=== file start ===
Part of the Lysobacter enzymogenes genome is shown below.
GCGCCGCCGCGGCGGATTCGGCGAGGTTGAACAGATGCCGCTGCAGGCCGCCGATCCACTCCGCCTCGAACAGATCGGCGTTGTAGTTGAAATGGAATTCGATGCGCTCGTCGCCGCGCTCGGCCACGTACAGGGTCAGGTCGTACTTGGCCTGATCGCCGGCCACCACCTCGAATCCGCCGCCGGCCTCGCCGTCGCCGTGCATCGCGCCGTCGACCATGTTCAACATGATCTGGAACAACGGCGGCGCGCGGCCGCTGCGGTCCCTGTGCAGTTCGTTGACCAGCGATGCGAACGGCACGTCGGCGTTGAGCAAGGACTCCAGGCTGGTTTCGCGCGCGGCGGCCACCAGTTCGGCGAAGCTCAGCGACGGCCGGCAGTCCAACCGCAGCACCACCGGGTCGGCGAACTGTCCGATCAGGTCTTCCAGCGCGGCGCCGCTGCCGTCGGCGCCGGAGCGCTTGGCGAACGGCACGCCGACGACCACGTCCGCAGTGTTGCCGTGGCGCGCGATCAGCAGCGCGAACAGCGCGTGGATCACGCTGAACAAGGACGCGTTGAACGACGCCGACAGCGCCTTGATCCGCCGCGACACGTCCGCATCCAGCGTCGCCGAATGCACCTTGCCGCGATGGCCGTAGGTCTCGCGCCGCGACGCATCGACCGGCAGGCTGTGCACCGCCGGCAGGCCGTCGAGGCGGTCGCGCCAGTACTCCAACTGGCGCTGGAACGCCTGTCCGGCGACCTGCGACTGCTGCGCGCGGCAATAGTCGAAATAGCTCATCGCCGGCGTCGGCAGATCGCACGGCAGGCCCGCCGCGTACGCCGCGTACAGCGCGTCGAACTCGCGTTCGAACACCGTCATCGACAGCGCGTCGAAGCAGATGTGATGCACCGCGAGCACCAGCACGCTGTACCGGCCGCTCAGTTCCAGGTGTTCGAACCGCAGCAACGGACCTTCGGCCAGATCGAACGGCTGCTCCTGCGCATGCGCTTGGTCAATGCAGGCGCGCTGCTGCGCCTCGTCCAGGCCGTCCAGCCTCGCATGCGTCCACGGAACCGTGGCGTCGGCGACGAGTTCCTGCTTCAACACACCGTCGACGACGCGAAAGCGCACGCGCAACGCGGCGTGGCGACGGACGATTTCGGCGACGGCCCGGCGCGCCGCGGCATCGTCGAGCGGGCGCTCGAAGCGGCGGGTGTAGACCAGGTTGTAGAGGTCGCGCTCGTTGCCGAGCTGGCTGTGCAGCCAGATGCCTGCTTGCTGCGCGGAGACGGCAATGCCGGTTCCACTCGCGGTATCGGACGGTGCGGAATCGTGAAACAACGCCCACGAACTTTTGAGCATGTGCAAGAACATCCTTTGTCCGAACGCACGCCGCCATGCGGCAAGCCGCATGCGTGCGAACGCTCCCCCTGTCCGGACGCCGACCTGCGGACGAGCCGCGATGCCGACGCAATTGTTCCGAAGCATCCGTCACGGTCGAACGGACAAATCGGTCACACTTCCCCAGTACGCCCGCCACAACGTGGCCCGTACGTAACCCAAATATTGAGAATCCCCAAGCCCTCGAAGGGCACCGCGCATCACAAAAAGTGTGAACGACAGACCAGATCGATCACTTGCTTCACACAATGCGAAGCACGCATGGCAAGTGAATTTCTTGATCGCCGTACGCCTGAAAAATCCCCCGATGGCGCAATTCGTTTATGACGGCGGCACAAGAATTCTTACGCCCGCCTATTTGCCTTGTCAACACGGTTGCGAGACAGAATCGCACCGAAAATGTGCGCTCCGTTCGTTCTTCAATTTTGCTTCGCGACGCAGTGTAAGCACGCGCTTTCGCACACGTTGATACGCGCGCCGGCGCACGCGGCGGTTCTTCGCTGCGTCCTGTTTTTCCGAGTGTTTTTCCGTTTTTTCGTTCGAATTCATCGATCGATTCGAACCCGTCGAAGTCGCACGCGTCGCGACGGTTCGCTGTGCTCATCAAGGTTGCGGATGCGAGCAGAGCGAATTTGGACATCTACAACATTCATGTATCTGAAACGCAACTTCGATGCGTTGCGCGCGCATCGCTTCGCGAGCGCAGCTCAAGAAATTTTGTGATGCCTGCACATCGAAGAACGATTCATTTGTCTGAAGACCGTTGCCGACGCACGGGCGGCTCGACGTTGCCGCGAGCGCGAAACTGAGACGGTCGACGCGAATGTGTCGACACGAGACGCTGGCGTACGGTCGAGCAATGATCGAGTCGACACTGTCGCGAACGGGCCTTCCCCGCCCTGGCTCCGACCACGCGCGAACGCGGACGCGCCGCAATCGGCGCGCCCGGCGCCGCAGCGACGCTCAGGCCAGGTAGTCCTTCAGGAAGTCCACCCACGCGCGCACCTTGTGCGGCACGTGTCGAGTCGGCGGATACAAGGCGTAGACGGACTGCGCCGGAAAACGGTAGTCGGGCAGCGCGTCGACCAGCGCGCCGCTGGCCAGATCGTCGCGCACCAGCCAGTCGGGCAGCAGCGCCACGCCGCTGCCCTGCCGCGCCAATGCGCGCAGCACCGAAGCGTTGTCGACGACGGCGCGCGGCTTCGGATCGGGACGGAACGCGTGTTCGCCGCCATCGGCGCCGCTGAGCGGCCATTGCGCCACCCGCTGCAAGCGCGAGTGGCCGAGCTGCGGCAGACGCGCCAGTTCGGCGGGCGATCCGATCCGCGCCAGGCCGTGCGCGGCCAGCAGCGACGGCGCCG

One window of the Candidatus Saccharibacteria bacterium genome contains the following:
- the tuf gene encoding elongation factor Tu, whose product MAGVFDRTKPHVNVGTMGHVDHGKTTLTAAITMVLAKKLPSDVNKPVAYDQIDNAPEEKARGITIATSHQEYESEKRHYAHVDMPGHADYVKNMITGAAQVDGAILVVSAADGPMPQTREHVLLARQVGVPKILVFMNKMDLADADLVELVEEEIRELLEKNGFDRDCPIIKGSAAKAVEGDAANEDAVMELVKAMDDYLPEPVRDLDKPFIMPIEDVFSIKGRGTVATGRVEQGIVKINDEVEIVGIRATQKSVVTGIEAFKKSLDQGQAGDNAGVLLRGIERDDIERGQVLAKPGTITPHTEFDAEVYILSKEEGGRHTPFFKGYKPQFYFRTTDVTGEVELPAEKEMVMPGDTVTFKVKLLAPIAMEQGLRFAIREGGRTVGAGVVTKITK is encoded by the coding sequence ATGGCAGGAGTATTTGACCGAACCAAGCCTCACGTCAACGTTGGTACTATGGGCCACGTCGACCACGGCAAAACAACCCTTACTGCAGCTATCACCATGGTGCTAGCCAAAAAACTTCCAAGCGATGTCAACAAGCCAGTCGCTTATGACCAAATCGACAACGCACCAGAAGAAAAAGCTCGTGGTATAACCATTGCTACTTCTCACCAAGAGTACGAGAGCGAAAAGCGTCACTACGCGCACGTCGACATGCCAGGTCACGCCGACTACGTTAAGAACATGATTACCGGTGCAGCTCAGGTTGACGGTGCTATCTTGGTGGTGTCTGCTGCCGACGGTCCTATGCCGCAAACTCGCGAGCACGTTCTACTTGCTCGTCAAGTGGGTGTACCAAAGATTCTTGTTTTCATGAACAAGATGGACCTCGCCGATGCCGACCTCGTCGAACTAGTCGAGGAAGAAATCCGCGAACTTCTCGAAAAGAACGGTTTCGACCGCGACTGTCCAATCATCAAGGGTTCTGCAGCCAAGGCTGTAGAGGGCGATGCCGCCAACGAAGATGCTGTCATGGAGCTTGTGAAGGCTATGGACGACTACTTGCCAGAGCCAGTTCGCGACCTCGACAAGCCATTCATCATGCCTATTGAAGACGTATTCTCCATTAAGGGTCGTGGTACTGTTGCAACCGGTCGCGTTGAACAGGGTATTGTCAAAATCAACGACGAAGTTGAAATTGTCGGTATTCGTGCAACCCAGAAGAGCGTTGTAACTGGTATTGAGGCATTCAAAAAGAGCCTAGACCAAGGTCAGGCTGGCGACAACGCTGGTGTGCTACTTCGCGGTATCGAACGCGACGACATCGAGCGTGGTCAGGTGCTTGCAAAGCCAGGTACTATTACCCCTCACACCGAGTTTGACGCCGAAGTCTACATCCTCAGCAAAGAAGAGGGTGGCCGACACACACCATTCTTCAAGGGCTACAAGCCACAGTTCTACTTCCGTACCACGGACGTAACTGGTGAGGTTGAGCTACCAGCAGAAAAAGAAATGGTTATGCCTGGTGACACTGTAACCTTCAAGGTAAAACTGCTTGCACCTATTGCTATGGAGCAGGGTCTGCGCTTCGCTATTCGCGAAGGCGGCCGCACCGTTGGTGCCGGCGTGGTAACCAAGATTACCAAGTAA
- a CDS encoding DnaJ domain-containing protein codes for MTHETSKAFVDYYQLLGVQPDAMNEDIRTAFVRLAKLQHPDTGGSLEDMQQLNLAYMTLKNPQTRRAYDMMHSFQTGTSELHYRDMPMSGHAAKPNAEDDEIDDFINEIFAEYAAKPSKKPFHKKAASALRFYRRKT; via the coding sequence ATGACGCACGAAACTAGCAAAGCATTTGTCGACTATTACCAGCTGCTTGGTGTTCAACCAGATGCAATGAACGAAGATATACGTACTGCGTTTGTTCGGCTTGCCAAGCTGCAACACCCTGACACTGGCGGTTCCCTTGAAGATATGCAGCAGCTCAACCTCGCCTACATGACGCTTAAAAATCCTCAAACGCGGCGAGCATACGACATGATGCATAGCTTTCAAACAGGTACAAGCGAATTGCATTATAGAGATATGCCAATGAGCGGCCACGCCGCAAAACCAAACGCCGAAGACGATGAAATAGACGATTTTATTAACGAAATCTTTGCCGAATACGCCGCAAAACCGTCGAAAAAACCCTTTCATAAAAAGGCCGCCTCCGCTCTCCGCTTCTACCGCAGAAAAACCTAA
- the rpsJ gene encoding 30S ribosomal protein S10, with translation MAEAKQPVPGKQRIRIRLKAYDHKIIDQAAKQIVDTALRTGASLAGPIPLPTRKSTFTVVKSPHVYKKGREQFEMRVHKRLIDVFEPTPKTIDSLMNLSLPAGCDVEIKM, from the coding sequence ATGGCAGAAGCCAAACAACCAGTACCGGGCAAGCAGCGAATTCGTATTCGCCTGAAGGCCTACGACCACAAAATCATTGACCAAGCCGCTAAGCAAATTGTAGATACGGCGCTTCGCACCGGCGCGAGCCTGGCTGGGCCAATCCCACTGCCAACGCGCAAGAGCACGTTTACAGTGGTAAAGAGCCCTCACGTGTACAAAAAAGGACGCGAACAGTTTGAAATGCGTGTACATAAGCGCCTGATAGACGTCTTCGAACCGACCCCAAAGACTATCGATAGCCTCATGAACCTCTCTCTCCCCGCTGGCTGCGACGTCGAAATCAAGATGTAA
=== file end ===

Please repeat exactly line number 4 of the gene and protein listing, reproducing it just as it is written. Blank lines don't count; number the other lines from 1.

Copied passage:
- the tuf gene encoding elongation factor Tu, whose product MAGVFDRTKPHVNVGTMGHVDHGKTTLTAAITMVLAKKLPSDVNKPVAYDQIDNAPEEKARGITIATSHQEYESEKRHYAHVDMPGHADYVKNMITGAAQVDGAILVVSAADGPMPQTREHVLLARQVGVPKILVFMNKMDLADADLVELVEEEIRELLEKNGFDRDCPIIKGSAAKAVEGDAANEDAVMELVKAMDDYLPEPVRDLDKPFIMPIEDVFSIKGRGTVATGRVEQGIVKINDEVEIVGIRATQKSVVTGIEAFKKSLDQGQAGDNAGVLLRGIERDDIERGQVLAKPGTITPHTEFDAEVYILSKEEGGRHTPFFKGYKPQFYFRTTDVTGEVELPAEKEMVMPGDTVTFKVKLLAPIAMEQGLRFAIREGGRTVGAGVVTKITK is encoded by the coding sequence ATGGCAGGAGTATTTGACCGAACCAAGCCTCACGTCAACGTTGGTACTATGGGCCACGTCGACCACGGCAAAACAACCCTTACTGCAGCTATCACCATGGTGCTAGCCAAAAAACTTCCAAGCGATGTCAACAAGCCAGTCGCTTATGACCAAATCGACAACGCACCAGAAGAAAAAGCTCGTGGTATAACCATTGCTACTTCTCACCAAGAGTACGAGAGCGAAAAGCGTCACTACGCGCACGTCGACATGCCAGGTCACGCCGACTACGTTAAGAACATGATTACCGGTGCAGCTCAGGTTGACGGTGCTATCTTGGTGGTGTCTGCTGCCGACGGTCCTATGCCGCAAACTCGCGAGCACGTTCTACTTGCTCGTCAAGTGGGTGTACCAAAGATTCTTGTTTTCATGAACAAGATGGACCTCGCCGATGCCGACCTCGTCGAACTAGTCGAGGAAGAAATCCGCGAACTTCTCGAAAAGAACGGTTTCGACCGCGACTGTCCAATCATCAAGGGTTCTGCAGCCAAGGCTGTAGAGGGCGATGCCGCCAACGAAGATGCTGTCATGGAGCTTGTGAAGGCTATGGACGACTACTTGCCAGAGCCAGTTCGCGACCTCGACAAGCCATTCATCATGCCTATTGAAGACGTATTCTCCATTAAGGGTCGTGGTACTGTTGCAACCGGTCGCGTTGAACAGGGTATTGTCAAAATCAACGACGAAGTTGAAATTGTCGGTATTCGTGCAACCCAGAAGAGCGTTGTAACTGGTATTGAGGCATTCAAAAAGAGCCTAGACCAAGGTCAGGCTGGCGACAACGCTGGTGTGCTACTTCGCGGTATCGAACGCGACGACATCGAGCGTGGTCAGGTGCTTGCAAAGCCAGGTACTATTACCCCTCACACCGAGTTTGACGCCGAAGTCTACATCCTCAGCAAAGAAGAGGGTGGCCGACACACACCATTCTTCAAGGGCTACAAGCCACAGTTCTACTTCCGTACCACGGACGTAACTGGTGAGGTTGAGCTACCAGCAGAAAAAGAAATGGTTATGCCTGGTGACACTGTAACCTTCAAGGTAAAACTGCTTGCACCTATTGCTATGGAGCAGGGTCTGCGCTTCGCTATTCGCGAAGGCGGCCGCACCGTTGGTGCCGGCGTGGTAACCAAGATTACCAAGTAA